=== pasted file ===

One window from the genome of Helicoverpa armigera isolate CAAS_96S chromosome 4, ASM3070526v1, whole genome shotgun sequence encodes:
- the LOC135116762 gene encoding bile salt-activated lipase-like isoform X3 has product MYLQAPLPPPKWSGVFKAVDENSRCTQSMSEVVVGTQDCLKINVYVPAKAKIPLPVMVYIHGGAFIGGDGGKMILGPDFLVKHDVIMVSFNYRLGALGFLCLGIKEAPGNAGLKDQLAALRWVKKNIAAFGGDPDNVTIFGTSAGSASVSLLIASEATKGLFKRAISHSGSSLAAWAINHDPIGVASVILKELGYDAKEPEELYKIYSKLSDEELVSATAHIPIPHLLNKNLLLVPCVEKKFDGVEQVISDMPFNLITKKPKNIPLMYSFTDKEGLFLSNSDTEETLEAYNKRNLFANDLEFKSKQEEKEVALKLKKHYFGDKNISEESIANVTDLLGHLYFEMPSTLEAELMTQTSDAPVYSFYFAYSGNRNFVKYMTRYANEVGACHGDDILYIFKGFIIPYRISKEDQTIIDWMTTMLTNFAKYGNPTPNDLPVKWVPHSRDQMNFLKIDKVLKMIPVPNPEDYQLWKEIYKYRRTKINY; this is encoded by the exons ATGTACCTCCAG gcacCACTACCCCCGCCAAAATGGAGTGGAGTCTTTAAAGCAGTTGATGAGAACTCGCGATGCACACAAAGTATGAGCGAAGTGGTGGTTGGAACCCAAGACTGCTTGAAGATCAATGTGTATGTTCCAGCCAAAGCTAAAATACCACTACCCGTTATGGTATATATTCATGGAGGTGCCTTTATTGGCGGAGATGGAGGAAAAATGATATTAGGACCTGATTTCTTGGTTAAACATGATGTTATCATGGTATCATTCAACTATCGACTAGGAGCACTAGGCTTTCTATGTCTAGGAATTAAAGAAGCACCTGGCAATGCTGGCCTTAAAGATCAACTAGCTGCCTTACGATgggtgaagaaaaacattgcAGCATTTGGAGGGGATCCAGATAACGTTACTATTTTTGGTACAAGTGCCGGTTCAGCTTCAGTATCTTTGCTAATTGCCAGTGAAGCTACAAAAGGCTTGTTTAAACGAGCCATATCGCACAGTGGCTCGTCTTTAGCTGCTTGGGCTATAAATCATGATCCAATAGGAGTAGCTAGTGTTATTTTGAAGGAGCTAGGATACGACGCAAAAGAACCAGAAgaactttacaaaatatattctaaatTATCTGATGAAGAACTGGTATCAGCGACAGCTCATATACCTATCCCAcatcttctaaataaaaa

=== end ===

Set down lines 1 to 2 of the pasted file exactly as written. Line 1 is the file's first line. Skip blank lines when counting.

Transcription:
One window from the genome of Helicoverpa armigera isolate CAAS_96S chromosome 4, ASM3070526v1, whole genome shotgun sequence encodes:
- the LOC135116762 gene encoding bile salt-activated lipase-like isoform X3 has product MYLQAPLPPPKWSGVFKAVDENSRCTQSMSEVVVGTQDCLKINVYVPAKAKIPLPVMVYIHGGAFIGGDGGKMILGPDFLVKHDVIMVSFNYRLGALGFLCLGIKEAPGNAGLKDQLAALRWVKKNIAAFGGDPDNVTIFGTSAGSASVSLLIASEATKGLFKRAISHSGSSLAAWAINHDPIGVASVILKELGYDAKEPEELYKIYSKLSDEELVSATAHIPIPHLLNKNLLLVPCVEKKFDGVEQVISDMPFNLITKKPKNIPLMYSFTDKEGLFLSNSDTEETLEAYNKRNLFANDLEFKSKQEEKEVALKLKKHYFGDKNISEESIANVTDLLGHLYFEMPSTLEAELMTQTSDAPVYSFYFAYSGNRNFVKYMTRYANEVGACHGDDILYIFKGFIIPYRISKEDQTIIDWMTTMLTNFAKYGNPTPNDLPVKWVPHSRDQMNFLKIDKVLKMIPVPNPEDYQLWKEIYKYRRTKINY; this is encoded by the exons ATGTACCTCCAG gcacCACTACCCCCGCCAAAATGGAGTGGAGTCTTTAAAGCAGTTGATGAGAACTCGCGATGCACACAAAGTATGAGCGAAGTGGTGGTTGGAACCCAAGACTGCTTGAAGATCAATGTGTATGTTCCAGCCAAAGCTAAAATACCACTACCCGTTATGGTATATATTCATGGAGGTGCCTTTATTGGCGGAGATGGAGGAAAAATGATATTAGGACCTGATTTCTTGGTTAAACATGATGTTATCATGGTATCATTCAACTATCGACTAGGAGCACTAGGCTTTCTATGTCTAGGAATTAAAGAAGCACCTGGCAATGCTGGCCTTAAAGATCAACTAGCTGCCTTACGATgggtgaagaaaaacattgcAGCATTTGGAGGGGATCCAGATAACGTTACTATTTTTGGTACAAGTGCCGGTTCAGCTTCAGTATCTTTGCTAATTGCCAGTGAAGCTACAAAAGGCTTGTTTAAACGAGCCATATCGCACAGTGGCTCGTCTTTAGCTGCTTGGGCTATAAATCATGATCCAATAGGAGTAGCTAGTGTTATTTTGAAGGAGCTAGGATACGACGCAAAAGAACCAGAAgaactttacaaaatatattctaaatTATCTGATGAAGAACTGGTATCAGCGACAGCTCATATACCTATCCCAcatcttctaaataaaaa